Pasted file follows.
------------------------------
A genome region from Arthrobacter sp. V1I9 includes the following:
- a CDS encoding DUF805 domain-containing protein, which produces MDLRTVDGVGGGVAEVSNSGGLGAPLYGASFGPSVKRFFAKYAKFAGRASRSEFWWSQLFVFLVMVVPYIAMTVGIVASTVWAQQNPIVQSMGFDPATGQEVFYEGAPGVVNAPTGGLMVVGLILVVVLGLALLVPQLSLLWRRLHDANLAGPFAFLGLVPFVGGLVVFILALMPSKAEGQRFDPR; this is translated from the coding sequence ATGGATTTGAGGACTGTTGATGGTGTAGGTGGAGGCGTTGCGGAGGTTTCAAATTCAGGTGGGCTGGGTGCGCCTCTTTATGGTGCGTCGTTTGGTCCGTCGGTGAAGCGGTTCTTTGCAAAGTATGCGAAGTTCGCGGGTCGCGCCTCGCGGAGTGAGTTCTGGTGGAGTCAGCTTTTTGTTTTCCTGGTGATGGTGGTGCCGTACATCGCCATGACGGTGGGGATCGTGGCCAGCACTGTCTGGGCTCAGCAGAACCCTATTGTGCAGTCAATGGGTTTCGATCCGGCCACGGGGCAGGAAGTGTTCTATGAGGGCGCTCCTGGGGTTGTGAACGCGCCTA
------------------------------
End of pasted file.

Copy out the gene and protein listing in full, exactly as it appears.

A genome region from Arthrobacter sp. V1I9 includes the following:
- a CDS encoding DUF805 domain-containing protein, which produces MDLRTVDGVGGGVAEVSNSGGLGAPLYGASFGPSVKRFFAKYAKFAGRASRSEFWWSQLFVFLVMVVPYIAMTVGIVASTVWAQQNPIVQSMGFDPATGQEVFYEGAPGVVNAPTGGLMVVGLILVVVLGLALLVPQLSLLWRRLHDANLAGPFAFLGLVPFVGGLVVFILALMPSKAEGQRFDPR; this is translated from the coding sequence ATGGATTTGAGGACTGTTGATGGTGTAGGTGGAGGCGTTGCGGAGGTTTCAAATTCAGGTGGGCTGGGTGCGCCTCTTTATGGTGCGTCGTTTGGTCCGTCGGTGAAGCGGTTCTTTGCAAAGTATGCGAAGTTCGCGGGTCGCGCCTCGCGGAGTGAGTTCTGGTGGAGTCAGCTTTTTGTTTTCCTGGTGATGGTGGTGCCGTACATCGCCATGACGGTGGGGATCGTGGCCAGCACTGTCTGGGCTCAGCAGAACCCTATTGTGCAGTCAATGGGTTTCGATCCGGCCACGGGGCAGGAAGTGTTCTATGAGGGCGCTCCTGGGGTTGTGAACGCGCCTA